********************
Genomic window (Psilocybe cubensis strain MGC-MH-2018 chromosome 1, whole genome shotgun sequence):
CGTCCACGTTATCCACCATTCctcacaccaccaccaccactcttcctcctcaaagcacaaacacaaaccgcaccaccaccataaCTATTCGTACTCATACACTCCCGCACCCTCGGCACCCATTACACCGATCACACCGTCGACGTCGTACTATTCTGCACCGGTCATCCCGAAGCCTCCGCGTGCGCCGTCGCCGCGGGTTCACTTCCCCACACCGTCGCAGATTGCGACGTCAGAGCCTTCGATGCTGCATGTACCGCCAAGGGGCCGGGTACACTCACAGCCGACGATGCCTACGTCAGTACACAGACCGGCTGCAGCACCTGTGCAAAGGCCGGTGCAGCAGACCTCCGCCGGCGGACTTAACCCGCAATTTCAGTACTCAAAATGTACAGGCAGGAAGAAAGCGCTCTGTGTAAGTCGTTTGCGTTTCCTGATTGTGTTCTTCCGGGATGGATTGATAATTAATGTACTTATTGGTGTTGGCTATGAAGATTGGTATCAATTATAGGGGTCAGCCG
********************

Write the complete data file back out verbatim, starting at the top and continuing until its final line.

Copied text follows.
Genomic window (Psilocybe cubensis strain MGC-MH-2018 chromosome 1, whole genome shotgun sequence):
CGTCCACGTTATCCACCATTCctcacaccaccaccaccactcttcctcctcaaagcacaaacacaaaccgcaccaccaccataaCTATTCGTACTCATACACTCCCGCACCCTCGGCACCCATTACACCGATCACACCGTCGACGTCGTACTATTCTGCACCGGTCATCCCGAAGCCTCCGCGTGCGCCGTCGCCGCGGGTTCACTTCCCCACACCGTCGCAGATTGCGACGTCAGAGCCTTCGATGCTGCATGTACCGCCAAGGGGCCGGGTACACTCACAGCCGACGATGCCTACGTCAGTACACAGACCGGCTGCAGCACCTGTGCAAAGGCCGGTGCAGCAGACCTCCGCCGGCGGACTTAACCCGCAATTTCAGTACTCAAAATGTACAGGCAGGAAGAAAGCGCTCTGTGTAAGTCGTTTGCGTTTCCTGATTGTGTTCTTCCGGGATGGATTGATAATTAATGTACTTATTGGTGTTGGCTATGAAGATTGGTATCAATTATAGGGGTCAGCCG